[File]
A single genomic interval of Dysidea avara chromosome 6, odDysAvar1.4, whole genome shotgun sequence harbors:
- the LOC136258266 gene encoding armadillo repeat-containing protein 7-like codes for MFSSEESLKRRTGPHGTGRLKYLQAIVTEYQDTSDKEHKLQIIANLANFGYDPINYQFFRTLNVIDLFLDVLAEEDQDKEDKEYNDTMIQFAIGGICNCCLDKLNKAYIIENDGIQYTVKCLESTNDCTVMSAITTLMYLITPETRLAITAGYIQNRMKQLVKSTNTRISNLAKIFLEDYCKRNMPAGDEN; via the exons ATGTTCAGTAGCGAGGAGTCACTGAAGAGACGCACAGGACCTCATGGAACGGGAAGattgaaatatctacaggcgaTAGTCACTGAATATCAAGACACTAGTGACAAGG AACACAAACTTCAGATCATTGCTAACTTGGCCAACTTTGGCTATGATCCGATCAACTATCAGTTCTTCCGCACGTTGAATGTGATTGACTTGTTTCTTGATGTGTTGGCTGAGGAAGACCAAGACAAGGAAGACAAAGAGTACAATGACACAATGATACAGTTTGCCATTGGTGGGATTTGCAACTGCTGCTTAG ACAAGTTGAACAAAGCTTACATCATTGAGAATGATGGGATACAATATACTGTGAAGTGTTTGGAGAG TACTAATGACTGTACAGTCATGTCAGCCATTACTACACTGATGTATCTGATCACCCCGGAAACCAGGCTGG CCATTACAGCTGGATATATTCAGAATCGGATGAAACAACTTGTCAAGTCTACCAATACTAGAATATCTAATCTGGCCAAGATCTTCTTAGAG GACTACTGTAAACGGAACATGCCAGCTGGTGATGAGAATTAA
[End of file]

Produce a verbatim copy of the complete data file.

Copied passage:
A single genomic interval of Dysidea avara chromosome 6, odDysAvar1.4, whole genome shotgun sequence harbors:
- the LOC136258266 gene encoding armadillo repeat-containing protein 7-like codes for MFSSEESLKRRTGPHGTGRLKYLQAIVTEYQDTSDKEHKLQIIANLANFGYDPINYQFFRTLNVIDLFLDVLAEEDQDKEDKEYNDTMIQFAIGGICNCCLDKLNKAYIIENDGIQYTVKCLESTNDCTVMSAITTLMYLITPETRLAITAGYIQNRMKQLVKSTNTRISNLAKIFLEDYCKRNMPAGDEN; via the exons ATGTTCAGTAGCGAGGAGTCACTGAAGAGACGCACAGGACCTCATGGAACGGGAAGattgaaatatctacaggcgaTAGTCACTGAATATCAAGACACTAGTGACAAGG AACACAAACTTCAGATCATTGCTAACTTGGCCAACTTTGGCTATGATCCGATCAACTATCAGTTCTTCCGCACGTTGAATGTGATTGACTTGTTTCTTGATGTGTTGGCTGAGGAAGACCAAGACAAGGAAGACAAAGAGTACAATGACACAATGATACAGTTTGCCATTGGTGGGATTTGCAACTGCTGCTTAG ACAAGTTGAACAAAGCTTACATCATTGAGAATGATGGGATACAATATACTGTGAAGTGTTTGGAGAG TACTAATGACTGTACAGTCATGTCAGCCATTACTACACTGATGTATCTGATCACCCCGGAAACCAGGCTGG CCATTACAGCTGGATATATTCAGAATCGGATGAAACAACTTGTCAAGTCTACCAATACTAGAATATCTAATCTGGCCAAGATCTTCTTAGAG GACTACTGTAAACGGAACATGCCAGCTGGTGATGAGAATTAA